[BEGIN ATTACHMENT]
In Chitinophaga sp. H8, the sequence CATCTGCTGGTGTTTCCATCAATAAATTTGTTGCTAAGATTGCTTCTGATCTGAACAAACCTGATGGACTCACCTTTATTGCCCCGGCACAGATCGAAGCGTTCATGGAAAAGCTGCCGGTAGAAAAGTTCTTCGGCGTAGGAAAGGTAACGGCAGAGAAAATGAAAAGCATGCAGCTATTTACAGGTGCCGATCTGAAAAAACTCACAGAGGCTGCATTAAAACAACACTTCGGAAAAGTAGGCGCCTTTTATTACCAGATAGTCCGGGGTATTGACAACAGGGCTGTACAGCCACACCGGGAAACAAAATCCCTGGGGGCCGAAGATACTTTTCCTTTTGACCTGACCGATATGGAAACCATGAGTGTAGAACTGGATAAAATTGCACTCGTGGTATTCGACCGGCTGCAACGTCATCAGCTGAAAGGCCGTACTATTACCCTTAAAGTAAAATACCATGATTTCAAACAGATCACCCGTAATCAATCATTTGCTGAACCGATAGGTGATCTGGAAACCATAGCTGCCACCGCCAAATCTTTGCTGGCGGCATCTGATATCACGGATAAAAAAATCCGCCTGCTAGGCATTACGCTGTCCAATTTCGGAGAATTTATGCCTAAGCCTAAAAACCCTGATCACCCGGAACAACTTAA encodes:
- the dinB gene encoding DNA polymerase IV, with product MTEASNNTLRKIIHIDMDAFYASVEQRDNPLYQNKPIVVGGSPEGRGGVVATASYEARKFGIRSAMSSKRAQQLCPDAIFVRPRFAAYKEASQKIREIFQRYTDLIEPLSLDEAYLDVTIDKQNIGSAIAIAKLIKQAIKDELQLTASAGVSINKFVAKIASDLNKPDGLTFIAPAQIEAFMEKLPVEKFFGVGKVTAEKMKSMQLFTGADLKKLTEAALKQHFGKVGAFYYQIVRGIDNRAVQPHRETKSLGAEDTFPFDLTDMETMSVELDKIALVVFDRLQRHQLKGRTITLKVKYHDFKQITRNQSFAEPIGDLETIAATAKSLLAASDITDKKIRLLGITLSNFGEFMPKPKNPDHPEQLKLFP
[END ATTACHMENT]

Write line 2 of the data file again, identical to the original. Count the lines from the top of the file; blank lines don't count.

- the dinB gene encoding DNA polymerase IV, with product MTEASNNTLRKIIHIDMDAFYASVEQRDNPLYQNKPIVVGGSPEGRGGVVATASYEARKFGIRSAMSSKRAQQLCPDAIFVRPRFAAYKEASQKIREIFQRYTDLIEPLSLDEAYLDVTIDKQNIGSAIAIAKLIKQAIKDELQLTASAGVSINKFVAKIASDLNKPDGLTFIAPAQIEAFMEKLPVEKFFGVGKVTAEKMKSMQLFTGADLKKLTEAALKQHFGKVGAFYYQIVRGIDNRAVQPHRETKSLGAEDTFPFDLTDMETMSVELDKIALVVFDRLQRHQLKGRTITLKVKYHDFKQITRNQSFAEPIGDLETIAATAKSLLAASDITDKKIRLLGITLSNFGEFMPKPKNPDHPEQLKLFP